Summer NAMM in Nashville remains a cozy, guitar oriented affair. The freak show element that enlivens winter NAMM is absent in the more tradition-oriented music city version. Still Gator cases provided some photo ops.There weren’t a great number of new things of particular interest to modern guitarists, but the few there were proved pretty exciting.
Current Cure guitarist, Reeves Gabrels was a resident of Nashville for many years. These days, on breaks from touring and recording with The Cure, the former Bowie sideman is prone to perform at the new location of his former hangout, The Family Wash. Last night he took bluesman Jimmy Reed’s tune on a journey into the future. For the Ultimate Reeves Gabrels Interview click here.
After the encouragingly enormous but exhausting winter NAMM, the relative Southern sleepiness of the summer edition was welcome. As usual, it was largely guitar oriented, tending towards traditional, with variations on of vintage guitars, amps, and effects in abundance. There were, however, a few examples of forward thinking.
The award for coolest gear at the show has to go to the Coppersound Telegraph Stutter. Perhaps modern only in a steampunk sense, it is still such a great idea sonically and aesthetically that it wins hands down. See the rest of the report for some of their other offbeat pedal concepts.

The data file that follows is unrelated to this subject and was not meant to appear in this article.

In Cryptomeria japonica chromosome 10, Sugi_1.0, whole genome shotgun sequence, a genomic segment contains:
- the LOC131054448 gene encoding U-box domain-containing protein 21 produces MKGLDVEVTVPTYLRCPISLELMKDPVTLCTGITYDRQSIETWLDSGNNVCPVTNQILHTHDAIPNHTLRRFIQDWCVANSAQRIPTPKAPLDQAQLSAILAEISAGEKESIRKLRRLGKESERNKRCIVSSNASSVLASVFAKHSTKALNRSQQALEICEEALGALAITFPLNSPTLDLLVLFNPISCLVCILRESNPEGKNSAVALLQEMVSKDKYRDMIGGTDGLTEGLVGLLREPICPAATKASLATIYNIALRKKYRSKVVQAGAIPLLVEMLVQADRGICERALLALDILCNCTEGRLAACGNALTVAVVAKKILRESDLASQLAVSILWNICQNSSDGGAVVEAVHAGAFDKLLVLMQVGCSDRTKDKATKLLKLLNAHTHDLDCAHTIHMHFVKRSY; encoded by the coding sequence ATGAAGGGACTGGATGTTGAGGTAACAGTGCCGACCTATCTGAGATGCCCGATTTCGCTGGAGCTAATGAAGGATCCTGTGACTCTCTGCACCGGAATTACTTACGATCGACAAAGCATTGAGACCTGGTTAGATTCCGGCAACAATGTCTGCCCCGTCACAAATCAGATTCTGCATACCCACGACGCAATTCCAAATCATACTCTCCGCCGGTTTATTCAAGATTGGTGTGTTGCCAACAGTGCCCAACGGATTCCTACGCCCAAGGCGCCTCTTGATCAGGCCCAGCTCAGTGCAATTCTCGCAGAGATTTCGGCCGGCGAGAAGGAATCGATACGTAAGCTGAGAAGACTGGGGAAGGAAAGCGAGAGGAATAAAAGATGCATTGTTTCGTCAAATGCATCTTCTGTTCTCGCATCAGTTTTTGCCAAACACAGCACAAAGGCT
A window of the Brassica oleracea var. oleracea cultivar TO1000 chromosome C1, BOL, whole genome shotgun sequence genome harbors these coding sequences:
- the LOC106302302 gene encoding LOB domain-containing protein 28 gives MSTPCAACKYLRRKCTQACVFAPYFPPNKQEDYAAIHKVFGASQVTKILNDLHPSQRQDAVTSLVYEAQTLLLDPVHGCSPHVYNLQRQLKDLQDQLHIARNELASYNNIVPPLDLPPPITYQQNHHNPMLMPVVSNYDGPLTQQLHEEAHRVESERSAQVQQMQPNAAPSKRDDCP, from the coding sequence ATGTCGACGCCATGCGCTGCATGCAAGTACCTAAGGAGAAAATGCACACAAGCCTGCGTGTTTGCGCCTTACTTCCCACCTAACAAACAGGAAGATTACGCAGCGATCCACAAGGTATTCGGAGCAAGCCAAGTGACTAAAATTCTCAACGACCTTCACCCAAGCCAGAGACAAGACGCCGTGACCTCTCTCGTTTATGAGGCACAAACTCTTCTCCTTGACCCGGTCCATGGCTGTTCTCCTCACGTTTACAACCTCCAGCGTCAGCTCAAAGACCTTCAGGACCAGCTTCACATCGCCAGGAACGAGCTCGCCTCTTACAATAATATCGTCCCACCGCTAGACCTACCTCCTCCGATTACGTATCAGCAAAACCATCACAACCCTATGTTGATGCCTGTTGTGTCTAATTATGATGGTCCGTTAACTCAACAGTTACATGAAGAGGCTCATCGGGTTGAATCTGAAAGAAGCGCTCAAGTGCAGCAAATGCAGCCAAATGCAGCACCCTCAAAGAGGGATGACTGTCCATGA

The good news is that NAMM keeps growing. The better news is that the amount of gear, well, geared to the modern guitarist is growing as well. This year, Anaheim featured a plethora of pedals that made new and glorious noises, a far cry from your standard Tube Screamer and Klon clones (though there were some great versions of the latter from J. Rockett). Also in evidence were unique guitars that managed to look both modern and retro. Hall E, always the land of new ideas good and bad, this time served up some really good ones.
The only bad news was how difficult it was for my one-man show to cover even the equipment of interest to Guitar Moderne readers. Premier Guitar and Guitar Player offer access to much of what I missed, but here is what I found to be the best of the rest.
Nick Reinhart shows what you can do with some Red Panda pedals and a Line 6 DL-4. Check out the color coordinated strap, sneakers and pedal. The man is talented and stylin’.
Bob Weil of Visual Sound originally designed the Drivetrain Overdrive in cooperation with Joe Naylor for Reverend Guitars back in 2000. I reviewed one of the original Reverends for Guitar One magazine and gigged around New York with it for a couple of years. It is up there among the best overdrives I have ever played. Truetone (formerly Visual Sound) repackaged and updated the Drivetrain II as part of the GarageTone series of pedals, with separate Bass and Treble controls. Unfortunately, too many guitarists follow fashion and hear with their eyes; they could not believe something that cost $59.95 could possibly sound great. Even more unfortunately, Weil & Co. are discontinuing this fantastic pedal. They have 16 left so I suggest you act fast, before they end up at $300 on eBay.